The Portage

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Portage Park

This is between me and Kobe burgers. Or Wagyu, as you sometimes identify yourselves.

You may be popular. In fact, you may have been ordered by every other table at the Portage the night I visited. The server may have suggested that you would be the best burger I had ever tasted. But it was out of his hands—out of the chef’s hands, even.

This is between me and Kobe burgers. Or Wagyu, as you sometimes identify yourselves.

You may be popular. In fact, you may have been ordered by every other table at the Portage the night I visited. The server may have suggested that you would be the best burger I had ever tasted. But it was out of his hands—out of the chef’s hands, even.

Kobe, your entire existence is flawed. You are mush! You have no structural integrity! You taste raw and weird on the inside. Please, Kobe burgers, go away.

Everything else at the Portage: Can you stay? Because the exterior patio, with its sauna-like natural-wood walls, is sleek and inviting. And the owner, Quay Tao, who greets the tables and shakes hands at the door as diners leave, adds a genuine neighborhood-restaurant charm.

And the rest of the food, from chef Jeff Brantley—a native of Columbus, Georgia—is the sort of comforting, well-executed stuff that anyone would be lucky to have in his or her neighborhood. The romaine salad couldn’t be simpler: It’s a plate of romaine leaves tossed in a sweet, herbaceous dressing sprinkled with grated hard-boiled egg—and it’s a plate I could easily eat every day for lunch. Tomato gazpacho started out watery and underseasoned: Swirled with the dollop of crème fraîche in the bowl, it morphed into something more appealing.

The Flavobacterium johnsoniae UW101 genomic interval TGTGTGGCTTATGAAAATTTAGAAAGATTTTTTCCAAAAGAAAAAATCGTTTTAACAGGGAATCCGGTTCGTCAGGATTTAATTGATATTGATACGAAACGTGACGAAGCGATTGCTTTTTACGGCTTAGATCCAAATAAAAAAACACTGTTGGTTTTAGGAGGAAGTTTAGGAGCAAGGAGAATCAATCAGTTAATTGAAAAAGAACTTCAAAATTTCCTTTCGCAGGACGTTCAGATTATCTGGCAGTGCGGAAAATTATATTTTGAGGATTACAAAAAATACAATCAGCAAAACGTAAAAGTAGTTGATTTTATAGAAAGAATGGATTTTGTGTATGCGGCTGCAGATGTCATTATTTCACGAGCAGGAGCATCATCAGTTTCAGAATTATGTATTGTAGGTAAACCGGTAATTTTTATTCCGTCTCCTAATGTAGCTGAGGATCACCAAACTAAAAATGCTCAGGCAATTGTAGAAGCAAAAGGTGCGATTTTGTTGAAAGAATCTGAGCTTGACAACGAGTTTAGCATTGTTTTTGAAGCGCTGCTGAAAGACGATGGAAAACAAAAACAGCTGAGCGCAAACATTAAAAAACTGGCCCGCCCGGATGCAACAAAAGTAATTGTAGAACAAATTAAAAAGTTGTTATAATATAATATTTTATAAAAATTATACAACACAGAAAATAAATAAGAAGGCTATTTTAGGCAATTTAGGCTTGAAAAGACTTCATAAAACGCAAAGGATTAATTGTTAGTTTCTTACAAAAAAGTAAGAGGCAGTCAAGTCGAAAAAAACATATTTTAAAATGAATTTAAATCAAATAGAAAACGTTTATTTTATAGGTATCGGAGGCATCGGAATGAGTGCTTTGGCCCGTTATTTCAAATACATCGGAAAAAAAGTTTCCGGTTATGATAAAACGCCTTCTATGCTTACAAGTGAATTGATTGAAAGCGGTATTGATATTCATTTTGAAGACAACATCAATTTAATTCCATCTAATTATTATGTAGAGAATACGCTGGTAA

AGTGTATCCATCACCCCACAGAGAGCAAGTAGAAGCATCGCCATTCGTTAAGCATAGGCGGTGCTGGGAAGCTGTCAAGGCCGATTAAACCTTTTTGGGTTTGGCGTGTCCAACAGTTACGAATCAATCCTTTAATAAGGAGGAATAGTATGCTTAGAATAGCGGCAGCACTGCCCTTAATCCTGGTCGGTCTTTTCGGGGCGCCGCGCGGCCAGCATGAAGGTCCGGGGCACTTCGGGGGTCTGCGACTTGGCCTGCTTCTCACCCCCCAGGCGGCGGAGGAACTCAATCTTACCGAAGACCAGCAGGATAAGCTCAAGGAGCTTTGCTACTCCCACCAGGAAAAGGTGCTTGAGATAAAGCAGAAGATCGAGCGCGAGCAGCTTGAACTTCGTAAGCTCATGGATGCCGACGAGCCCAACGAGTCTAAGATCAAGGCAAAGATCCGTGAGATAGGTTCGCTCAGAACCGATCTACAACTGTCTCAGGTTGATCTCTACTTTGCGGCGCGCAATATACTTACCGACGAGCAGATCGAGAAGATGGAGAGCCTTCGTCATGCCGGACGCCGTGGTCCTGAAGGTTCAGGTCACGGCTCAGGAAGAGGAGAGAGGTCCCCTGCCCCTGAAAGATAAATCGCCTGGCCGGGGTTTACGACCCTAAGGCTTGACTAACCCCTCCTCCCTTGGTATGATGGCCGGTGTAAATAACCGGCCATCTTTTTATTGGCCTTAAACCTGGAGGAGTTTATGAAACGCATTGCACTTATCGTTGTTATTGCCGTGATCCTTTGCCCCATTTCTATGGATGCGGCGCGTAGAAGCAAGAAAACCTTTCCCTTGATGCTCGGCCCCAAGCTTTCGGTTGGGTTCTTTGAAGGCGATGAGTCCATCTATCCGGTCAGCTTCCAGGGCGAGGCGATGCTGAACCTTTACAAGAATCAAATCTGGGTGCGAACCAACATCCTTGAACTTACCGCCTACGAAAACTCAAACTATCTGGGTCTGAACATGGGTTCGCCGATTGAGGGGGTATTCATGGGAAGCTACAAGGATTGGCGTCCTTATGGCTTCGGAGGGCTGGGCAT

For mains, you can be forgiven if you go for that Kobe burger: There’s so much piled on top of it—a juicy, roasted tomato; sweet caramelized onions; a generous slather of aioli—you might not even notice the beef’s texture, and it does, I admit, come with superb, crispy fries. But I’m partial to the chicken, thickly breaded, fried dark and crispy, but crazy juicy and tender inside, served with a white cream gravy that fans of chicken-fried steak will know and love. The super-sweet coconut rice it comes with, though, is take-it-or-leave-it. Take it if you’re not ordering dessert. Leave it for a few scoops of housemade rhubarb ice cream if you’re me.

By Julia Kramer. Photographs by Jill Paider.

Venue name: The Portage
Contact:
Address: 3938 N Central Ave
Chicago

Cross street: between Dakin St and Irving Park Rd
Opening hours: Dinner (closed Mon)
Transport: Bus: 80, 85.
Price: Average main course: $15
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